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Op-Ed: Tuition assistance program a ‘game-changer’

As Tidewater Community College’s new president, I would like to tell you why the “Get Skilled, Get a Job, Give Back” (G3) initiative, which represents a fraction of Gov. Ralph’s Northam’s proposed $135 billion budget, has my full support.

Hampton Roads already feels like home to me after moving here just a few weeks ago. I am encouraged by the students here, the business leaders in this community and our state legislators in Richmond. I see a positivity that’s contagious along with a commitment to moving forward to sustain our economy and our region.

Here’s how the proposal the governor calls G3 can play a significant role.

The G3 initiative builds upon the commonwealth’s investment in the already successful FastForward workforce training program. Hundreds of success stories, including many from here at TCC, stem from the program, which helps Virginians get jobs at competitive salaries through fast-track credential training.

The G3 plan would expand access and enable low- and middle-income Virginians to “get skilled” or receive workforce training in fields where employers have identified a shortage. We are talking about health care, information technology and computer science, manufacturing and skilled trades, early childhood education and public safety.

The need to fill these “new collar” or middle-skill jobs that don’t require a bachelor’s degree is immediate. These careers range from cybersecurity specialists to physician’s assistants, electricians to shipbuilders.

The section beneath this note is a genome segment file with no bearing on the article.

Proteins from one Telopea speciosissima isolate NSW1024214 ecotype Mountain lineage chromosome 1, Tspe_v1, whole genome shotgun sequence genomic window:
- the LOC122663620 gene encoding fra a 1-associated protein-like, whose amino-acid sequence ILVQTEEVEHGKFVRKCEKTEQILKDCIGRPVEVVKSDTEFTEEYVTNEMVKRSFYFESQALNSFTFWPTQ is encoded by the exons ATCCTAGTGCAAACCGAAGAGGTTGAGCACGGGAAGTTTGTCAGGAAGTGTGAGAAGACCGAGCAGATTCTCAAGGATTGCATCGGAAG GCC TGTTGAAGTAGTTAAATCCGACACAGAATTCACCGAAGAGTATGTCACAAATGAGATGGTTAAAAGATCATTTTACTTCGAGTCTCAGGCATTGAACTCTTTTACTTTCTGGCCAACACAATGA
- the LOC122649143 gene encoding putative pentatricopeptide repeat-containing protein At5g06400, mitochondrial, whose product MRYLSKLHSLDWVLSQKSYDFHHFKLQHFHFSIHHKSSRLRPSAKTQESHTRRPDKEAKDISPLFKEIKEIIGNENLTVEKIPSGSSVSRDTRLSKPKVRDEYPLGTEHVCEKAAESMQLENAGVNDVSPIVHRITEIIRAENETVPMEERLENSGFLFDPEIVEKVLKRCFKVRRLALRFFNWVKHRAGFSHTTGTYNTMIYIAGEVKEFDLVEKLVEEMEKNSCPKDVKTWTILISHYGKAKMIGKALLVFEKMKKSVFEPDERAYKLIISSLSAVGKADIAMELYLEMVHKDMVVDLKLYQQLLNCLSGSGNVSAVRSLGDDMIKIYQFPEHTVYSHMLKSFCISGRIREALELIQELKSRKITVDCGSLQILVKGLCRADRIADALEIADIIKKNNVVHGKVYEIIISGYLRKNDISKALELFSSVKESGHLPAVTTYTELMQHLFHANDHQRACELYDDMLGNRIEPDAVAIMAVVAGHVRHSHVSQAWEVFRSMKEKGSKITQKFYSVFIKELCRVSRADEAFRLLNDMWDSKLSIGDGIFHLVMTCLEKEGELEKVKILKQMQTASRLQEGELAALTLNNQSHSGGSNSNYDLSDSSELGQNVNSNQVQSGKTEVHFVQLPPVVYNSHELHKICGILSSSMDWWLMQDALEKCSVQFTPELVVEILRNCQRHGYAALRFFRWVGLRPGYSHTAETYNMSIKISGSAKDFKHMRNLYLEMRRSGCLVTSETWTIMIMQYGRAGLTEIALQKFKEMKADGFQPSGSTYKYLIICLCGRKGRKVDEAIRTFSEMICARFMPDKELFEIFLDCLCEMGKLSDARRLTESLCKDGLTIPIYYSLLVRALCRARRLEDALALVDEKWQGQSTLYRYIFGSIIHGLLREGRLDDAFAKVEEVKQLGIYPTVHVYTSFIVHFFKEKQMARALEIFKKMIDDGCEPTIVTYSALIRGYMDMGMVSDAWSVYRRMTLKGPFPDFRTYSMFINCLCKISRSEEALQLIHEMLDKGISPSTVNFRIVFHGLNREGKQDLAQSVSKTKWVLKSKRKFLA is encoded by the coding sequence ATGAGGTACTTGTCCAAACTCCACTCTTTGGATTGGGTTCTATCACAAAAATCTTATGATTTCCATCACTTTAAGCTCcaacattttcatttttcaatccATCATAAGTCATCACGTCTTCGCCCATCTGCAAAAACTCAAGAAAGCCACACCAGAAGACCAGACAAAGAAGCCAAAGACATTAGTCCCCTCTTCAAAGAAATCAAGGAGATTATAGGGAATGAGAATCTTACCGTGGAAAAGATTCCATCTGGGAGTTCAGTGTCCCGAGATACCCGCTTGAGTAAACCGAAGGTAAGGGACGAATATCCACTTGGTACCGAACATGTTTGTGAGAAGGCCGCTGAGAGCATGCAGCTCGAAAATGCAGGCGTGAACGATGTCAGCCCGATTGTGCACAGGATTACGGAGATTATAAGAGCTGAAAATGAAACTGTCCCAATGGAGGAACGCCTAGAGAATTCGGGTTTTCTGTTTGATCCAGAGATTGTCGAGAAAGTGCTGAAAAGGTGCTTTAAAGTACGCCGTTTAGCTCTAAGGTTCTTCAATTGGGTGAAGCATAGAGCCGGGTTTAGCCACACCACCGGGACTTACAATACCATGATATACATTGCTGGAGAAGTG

The G3 grant program would be open to any Virginia resident who qualifies for in-state tuition and whose family income falls below an identified threshold. The G3 program would be a “last-dollar” plan, meaning students enrolling in a qualifying certificate or degree program must first be eligible for federal financial aid. G3 funds would cover the difference between what financial aid pays and the cost of tuition, fees and books for the program.

We know that a significant part of our population in Hampton Roads would benefit.

I know firsthand how everyday expenses — food, childcare costs and transportation — prohibit many from even considering college.

Accountability is an important component of Northam’s G3 plan. Enrolled students must maintain a 2.0 GPA and complete a certificate in the first year. Upon graduation, they would “give back” through community service or by working in economically depressed areas of Virginia, for a nonprofit or local or state government.

I’m not overselling the G3 proposal when I call it a game-changer. Access to higher education would be expanded to hundreds if not thousands of students who want a better life for themselves and their families.

I spoke with a young woman during my first week here who lives within walking distance of our Norfolk campus. She wants to go to college but doesn’t have the means. When she learned I was the new TCC president, she asked me if it was possible for someone in her situation to earn a certificate in phlebotomy so that she could qualify for a good job to secure a future for herself.

The G3 plan will help individuals such as her. She’s one student, but we know from our research that thousands of others are eager to make a similar investment in themselves if the pathway existed for them to do it.

The governor’s office estimates that students enrolled in any of the five programs can increase their wages by 60%. Meanwhile, the state benefits by receiving double the amount in state taxes. That’s a win-win. A higher-skilled workforce would make our state more attractive to businesses.

At TCC, we would be better equipped to serve more students who would, in turn, give back to the commonwealth. Half the states around the country have enacted programs to make community college more affordable and accessible, including our neighbors in Delaware, Maryland and West Virginia.

I hope Virginians will have the same opportunity.

Marcia Conston became Tidewater Community College’s sixth president in January.